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ould buying an existing online operation be the best way for chips-and-tables businesses to make their way into Internet gaming? One consultancy, the Media & Entertainment Consulting

Network (MECN), thinks so – and its ruminations make for persuasive reading.

MECN was prompted to look at the future of

mergers and acquisitions in the online gaming market by the amalgamation of Bwin with PartyGaming, which when it completes around the beginning of next year should create a 700m Euro gambling behemoth.

Interestingly, they’ll be retaining the two distinct

Operators must react quickly to market developments and needs rather than lose customers

brands. Why, then, merge? Well, Bwin’s Co-Chief Executive Norbert Teufelberger may be guilty of indulging in cliché when he says “size does indeed matter”, but for once the cliché is apposite.

“Not only shall we have the first full house for

sports betting, Poker, casino and games, together we shall be number one with respect to product portfolio, technology, development, marketing, and customers,” Teufelberger predicts. In other words, the pair will be greater than the sum of its parts.

MECN suggests that there are particular tactical

motivations for the Bwin/PartyGaming marriage, such as the need for defence against competitors moving into Poker and a requirement for scale as the firm prepares to attack the US market. But there are also broader strategic reasons that could make equal sense for many other companies in this sector, the consultancy suggests.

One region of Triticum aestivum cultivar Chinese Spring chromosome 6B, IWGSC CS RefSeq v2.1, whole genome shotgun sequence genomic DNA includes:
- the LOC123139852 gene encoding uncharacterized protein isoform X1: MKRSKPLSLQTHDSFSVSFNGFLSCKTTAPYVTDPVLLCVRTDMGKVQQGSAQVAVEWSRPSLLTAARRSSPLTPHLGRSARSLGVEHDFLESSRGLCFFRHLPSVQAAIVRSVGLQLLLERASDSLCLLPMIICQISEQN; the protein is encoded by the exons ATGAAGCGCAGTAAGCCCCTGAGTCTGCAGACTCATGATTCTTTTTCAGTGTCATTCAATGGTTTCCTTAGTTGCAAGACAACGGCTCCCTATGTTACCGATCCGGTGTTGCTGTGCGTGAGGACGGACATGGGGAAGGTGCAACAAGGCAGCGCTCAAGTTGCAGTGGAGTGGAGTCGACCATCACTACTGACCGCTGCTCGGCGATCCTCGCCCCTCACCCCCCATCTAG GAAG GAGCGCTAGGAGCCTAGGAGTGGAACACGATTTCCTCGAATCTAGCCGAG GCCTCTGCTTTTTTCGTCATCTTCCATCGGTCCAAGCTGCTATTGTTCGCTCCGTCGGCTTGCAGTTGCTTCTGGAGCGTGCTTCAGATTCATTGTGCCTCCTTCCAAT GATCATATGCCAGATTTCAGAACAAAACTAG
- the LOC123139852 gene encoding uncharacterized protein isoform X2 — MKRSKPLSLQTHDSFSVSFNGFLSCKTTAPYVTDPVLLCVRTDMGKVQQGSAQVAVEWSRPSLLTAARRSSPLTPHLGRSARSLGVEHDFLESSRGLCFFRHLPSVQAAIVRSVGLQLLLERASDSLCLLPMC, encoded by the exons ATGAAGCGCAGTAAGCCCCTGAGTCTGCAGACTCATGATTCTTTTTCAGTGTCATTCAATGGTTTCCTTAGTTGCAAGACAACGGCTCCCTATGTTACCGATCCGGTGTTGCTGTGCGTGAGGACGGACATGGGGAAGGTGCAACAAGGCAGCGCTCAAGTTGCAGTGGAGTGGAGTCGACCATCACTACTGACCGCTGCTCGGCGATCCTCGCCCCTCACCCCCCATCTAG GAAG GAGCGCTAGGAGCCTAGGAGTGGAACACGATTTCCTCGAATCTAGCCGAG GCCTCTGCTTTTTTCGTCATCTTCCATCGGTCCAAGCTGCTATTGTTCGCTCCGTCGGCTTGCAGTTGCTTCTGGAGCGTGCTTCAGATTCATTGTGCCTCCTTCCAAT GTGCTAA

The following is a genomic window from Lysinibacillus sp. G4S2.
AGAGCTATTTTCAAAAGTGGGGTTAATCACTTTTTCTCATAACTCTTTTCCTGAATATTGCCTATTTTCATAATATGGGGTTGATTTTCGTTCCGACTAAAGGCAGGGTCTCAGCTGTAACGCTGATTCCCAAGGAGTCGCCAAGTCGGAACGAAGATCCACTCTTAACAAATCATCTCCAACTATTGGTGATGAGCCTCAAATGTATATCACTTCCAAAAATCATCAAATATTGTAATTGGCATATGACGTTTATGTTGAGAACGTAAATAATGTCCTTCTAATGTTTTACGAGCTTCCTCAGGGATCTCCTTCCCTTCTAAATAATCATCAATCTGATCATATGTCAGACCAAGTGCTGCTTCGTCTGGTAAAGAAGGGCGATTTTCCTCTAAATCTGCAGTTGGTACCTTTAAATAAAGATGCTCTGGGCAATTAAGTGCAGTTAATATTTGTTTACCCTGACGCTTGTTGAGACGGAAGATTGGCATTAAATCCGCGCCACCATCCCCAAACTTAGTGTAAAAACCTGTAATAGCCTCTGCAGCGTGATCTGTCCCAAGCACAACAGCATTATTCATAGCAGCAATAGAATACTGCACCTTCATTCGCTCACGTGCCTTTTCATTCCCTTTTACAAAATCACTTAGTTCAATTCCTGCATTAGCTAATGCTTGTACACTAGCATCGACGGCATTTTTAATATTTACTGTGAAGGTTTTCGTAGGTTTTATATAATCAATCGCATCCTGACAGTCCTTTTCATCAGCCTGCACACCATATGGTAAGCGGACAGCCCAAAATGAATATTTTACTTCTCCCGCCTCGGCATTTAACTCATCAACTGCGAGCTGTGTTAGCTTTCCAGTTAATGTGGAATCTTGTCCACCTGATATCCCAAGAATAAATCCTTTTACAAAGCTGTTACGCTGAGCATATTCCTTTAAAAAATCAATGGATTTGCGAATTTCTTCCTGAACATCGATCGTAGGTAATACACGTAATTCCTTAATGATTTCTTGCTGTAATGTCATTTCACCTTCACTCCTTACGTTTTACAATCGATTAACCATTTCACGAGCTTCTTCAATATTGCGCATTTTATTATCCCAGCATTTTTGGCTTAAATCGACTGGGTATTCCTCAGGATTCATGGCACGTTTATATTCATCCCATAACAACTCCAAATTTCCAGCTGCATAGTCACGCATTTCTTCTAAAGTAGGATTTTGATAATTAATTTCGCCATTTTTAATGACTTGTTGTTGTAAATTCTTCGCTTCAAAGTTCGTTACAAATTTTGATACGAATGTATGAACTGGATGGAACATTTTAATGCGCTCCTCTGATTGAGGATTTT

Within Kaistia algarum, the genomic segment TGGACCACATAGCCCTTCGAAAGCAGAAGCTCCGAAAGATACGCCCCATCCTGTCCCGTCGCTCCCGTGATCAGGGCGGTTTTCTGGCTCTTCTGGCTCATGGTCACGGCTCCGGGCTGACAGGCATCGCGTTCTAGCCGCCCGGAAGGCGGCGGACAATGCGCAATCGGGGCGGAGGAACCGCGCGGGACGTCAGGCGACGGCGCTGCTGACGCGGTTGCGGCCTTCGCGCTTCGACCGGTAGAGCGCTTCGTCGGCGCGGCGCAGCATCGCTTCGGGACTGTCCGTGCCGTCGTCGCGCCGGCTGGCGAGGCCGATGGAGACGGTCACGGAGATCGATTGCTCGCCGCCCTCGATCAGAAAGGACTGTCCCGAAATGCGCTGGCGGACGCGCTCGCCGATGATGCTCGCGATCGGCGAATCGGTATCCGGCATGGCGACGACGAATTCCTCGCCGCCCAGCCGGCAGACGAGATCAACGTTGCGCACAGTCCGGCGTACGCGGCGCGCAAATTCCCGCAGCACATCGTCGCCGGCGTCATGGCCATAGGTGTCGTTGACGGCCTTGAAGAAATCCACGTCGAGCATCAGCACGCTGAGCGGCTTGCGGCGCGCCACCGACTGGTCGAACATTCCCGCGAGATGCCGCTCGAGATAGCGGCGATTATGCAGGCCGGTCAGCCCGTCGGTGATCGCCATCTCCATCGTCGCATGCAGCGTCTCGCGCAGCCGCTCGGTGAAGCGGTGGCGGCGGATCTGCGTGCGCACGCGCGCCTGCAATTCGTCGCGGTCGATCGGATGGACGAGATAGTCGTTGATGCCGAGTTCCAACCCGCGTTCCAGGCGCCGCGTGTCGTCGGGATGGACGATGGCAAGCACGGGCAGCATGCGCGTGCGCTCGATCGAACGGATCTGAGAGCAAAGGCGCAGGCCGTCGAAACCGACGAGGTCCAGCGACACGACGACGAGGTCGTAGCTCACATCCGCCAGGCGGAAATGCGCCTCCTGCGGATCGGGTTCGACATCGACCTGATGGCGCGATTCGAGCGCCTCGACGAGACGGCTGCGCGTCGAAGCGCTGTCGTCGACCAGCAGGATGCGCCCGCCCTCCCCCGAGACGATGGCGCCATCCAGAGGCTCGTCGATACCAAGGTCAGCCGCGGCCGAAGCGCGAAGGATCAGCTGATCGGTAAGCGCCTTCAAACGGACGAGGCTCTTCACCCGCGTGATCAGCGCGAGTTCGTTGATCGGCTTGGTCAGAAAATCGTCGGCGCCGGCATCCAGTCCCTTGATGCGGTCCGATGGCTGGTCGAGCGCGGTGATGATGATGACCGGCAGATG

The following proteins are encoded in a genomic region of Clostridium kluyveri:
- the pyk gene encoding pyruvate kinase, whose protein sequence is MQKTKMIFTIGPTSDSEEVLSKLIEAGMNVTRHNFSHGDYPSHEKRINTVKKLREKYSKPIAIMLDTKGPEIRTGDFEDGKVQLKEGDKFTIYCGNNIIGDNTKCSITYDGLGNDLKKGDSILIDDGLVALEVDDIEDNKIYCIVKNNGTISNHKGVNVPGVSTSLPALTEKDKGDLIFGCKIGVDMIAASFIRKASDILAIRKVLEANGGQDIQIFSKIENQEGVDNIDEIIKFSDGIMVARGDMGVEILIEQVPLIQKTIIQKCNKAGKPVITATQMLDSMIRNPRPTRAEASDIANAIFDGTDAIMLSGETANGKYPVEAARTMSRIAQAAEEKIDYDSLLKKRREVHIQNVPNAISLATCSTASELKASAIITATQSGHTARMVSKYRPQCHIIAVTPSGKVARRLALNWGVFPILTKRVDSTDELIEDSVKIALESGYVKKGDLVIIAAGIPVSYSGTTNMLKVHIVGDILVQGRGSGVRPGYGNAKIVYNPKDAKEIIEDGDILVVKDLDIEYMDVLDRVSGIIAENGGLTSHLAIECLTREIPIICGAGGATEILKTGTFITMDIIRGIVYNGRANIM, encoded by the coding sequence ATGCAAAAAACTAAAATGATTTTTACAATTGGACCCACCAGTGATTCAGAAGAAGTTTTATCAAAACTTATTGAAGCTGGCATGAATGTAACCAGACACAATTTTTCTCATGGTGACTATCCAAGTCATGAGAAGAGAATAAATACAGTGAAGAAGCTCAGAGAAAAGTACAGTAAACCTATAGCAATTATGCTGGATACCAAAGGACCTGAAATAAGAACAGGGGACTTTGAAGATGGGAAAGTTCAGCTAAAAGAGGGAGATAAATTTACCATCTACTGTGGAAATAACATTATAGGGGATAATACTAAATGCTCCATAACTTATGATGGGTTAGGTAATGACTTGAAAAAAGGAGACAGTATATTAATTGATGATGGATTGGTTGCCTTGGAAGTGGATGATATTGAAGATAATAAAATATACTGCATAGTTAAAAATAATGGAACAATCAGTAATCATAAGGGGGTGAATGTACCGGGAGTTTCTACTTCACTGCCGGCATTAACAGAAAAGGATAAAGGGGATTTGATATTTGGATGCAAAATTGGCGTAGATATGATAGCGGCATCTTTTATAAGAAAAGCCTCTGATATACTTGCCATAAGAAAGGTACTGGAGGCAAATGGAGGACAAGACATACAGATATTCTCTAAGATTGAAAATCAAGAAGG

As the boom fades and markets mature, there’s a

need to more sensibly match resources against likely revenues. Joining forces can extract more value from organisations and technology platforms that are under-used, as well as offer economies of scale, and give gaming networks more liquidity.

Of course, it’s not as simple as taking over an

online operator, sticking a new logo on the Website and watching the bets flow in. The bricks-and-mortar firm may need to make more than one acquisition to cover the market territories, customer profiles, and gaming choices that it wants to offer. Back-end systems need to be integrated. Positioning needs to be considered carefully: how do you put the online service to work for the land-based brand without alienating the existing Internet user base?

Indeed, buying your way into online may prove to

be no simpler than setting up an entirely new operation. But it may, if MECN’s analysis is correct, be a lot less risky.


Is it time for land-based firms to look seriously at acquisitions in the online gaming sector? Barnaby Page reports

And there are opportunities for cross-selling –

Bwin and PartyGaming, for example, reckon that they share only 15 per cent of their customer base.

“Most discussions about consolidation in the

industry are about the ‘big guys’ getting together – but in reality there many more options for consolidations and mergers,” says MECN. Indeed, it reports that according to its own research, the industry considers consolidation the second most significant trend governing its near future (after regulatory liberalisation).

MECN is particularly insistent that land-based

casino operators now need to look at this route to establishing an online presence, implying that the time for big new launches from scratch may be past. “Strong offline brands that do not yet have a significant online business will have no other option for closing this gap than to acquire existing online operators,” MECN continues.

“Although acquisition is not always the cheapest

approach to achieve a comprehensive offer for a company’s customers, operators must react quickly to market developments and needs rather than lose customers by taking too long to grow organically.”

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